Studies that find no link between consumption of sugar-sweetened drinks and poorer metabolic health are likely underwritten by producers of these sweetened beverages or were written by researchers who have financial ties to the industry.

In a new study published in the journal Annals of Internal Medicine, researchers looked at studies that were published between January 2001 and July 2016, which tested the health effects of consuming sugar-sweetened beverages. The researchers excluded in their analysis studies that were sponsored by competing industries such as those that market dairy products and bottled water.

The analysis, which involved 60 studies, revealed that all of the 26 papers that failed to find a link between sugar-sweetened drinks and obesity or diabetes received funding from industry sources. Of the 34 that found a connection, only one study was funded by the industry.

"It was almost a one-to-one correlation," said study researcher Dean Schillinger, from the University of California, San Francisco. "We found that sugar-sweetened beverage (SSB) industry-funded studies were 34 times more likely than independent studies to have no association between their product and diabetes and obesity."

Based on their findings, the researchers wrote that the industry appears to manipulate contemporary scientific processes that could generate controversy and advance their business interests at the expensive of people's health.

In a statement, the American Beverage Association (ABA), which represents the non-alcoholic beverage industry, said that the industry has the right and even the responsibility to engage in scientific research.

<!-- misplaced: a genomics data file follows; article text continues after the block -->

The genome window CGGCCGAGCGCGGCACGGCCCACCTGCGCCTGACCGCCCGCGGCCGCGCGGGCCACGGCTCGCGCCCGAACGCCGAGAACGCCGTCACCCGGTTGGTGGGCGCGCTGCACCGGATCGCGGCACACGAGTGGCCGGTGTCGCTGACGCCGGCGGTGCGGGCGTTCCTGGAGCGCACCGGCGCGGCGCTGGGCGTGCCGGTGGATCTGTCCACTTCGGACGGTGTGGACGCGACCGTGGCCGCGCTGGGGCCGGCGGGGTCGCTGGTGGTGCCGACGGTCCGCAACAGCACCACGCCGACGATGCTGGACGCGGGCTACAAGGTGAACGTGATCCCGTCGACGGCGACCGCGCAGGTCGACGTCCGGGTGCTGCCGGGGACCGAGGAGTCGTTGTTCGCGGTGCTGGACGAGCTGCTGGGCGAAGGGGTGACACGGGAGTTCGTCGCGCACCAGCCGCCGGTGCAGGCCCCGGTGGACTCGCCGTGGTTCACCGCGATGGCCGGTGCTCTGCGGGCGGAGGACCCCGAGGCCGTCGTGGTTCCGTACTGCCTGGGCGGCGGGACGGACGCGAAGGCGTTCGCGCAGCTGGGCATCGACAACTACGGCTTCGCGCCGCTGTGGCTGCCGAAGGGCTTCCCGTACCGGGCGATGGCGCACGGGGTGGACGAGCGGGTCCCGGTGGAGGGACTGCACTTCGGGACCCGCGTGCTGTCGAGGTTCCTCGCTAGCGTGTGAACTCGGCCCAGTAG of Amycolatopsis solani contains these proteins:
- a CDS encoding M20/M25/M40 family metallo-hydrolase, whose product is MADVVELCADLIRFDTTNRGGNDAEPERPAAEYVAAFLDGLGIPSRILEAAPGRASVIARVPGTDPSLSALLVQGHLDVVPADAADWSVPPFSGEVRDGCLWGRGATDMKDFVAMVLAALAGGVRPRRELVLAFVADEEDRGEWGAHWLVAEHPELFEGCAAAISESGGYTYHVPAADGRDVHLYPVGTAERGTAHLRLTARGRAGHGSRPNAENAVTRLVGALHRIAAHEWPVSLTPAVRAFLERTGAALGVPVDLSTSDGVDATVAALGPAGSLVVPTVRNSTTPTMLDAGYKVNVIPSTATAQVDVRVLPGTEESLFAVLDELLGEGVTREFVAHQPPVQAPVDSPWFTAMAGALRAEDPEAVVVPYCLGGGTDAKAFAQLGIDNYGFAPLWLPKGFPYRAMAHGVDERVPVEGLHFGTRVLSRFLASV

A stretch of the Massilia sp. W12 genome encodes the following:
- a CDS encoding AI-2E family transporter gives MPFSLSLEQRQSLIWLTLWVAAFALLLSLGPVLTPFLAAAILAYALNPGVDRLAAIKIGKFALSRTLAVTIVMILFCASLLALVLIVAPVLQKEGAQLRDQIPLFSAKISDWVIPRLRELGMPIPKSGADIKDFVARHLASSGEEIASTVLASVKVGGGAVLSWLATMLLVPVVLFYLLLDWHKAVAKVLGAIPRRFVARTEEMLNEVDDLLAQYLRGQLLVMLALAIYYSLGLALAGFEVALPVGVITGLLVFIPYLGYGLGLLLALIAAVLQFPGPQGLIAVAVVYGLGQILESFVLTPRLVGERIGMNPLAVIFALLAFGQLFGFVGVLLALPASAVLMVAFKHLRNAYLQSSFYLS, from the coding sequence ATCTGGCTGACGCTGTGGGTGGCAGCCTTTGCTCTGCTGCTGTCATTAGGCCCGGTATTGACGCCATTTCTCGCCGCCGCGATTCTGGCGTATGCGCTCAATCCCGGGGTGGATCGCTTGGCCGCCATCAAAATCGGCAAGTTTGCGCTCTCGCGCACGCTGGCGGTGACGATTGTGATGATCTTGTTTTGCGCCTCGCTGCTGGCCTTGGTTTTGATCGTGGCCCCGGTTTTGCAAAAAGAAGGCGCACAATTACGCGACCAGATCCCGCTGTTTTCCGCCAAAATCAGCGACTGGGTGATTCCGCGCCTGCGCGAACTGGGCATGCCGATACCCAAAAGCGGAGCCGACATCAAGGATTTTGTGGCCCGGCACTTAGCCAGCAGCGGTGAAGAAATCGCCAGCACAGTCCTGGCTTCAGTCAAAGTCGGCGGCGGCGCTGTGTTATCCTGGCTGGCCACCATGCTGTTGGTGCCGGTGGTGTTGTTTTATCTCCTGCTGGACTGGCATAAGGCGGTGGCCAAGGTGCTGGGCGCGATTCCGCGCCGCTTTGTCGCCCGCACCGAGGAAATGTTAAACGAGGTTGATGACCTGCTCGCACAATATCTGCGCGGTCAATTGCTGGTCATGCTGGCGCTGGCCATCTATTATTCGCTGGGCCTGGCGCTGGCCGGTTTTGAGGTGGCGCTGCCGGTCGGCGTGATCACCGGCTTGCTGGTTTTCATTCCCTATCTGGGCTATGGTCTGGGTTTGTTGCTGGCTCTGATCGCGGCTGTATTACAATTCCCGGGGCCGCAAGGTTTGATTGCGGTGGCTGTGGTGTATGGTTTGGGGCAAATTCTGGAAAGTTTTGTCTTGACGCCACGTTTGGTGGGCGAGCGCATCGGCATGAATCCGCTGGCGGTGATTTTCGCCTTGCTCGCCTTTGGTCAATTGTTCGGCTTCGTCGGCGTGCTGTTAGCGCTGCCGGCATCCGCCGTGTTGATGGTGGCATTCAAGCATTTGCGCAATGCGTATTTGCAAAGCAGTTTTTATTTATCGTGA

It added that the research the industry funds adhere to the highest standards of integrity for scientific inquiry. It also argued that the analysis made by Schillinger's team aims to influence people in areas near San Francisco and Boulder, Colorado, which are set to vote for soda taxes next week.

ABA has given millions of dollars to fight laws that would tax and label sugary drinks. There have also been instances in the past in which funding by the sugary drinks and soda industry raised concerns.

In 2015, Coca-cola faced accusations of funding a misleading research about diet and exercise, downplaying the restriction of calories and putting emphasis on exercise to maintain a healthy weight. Health experts think that the company wants to sway the public to believe that physical exercise can counter the effects of a bad diet.

When reading research favorable to food products, beverage company Nestle advises the public to ask who funded the study. The research needs to be viewed with more skepticism if it is industry-funded.

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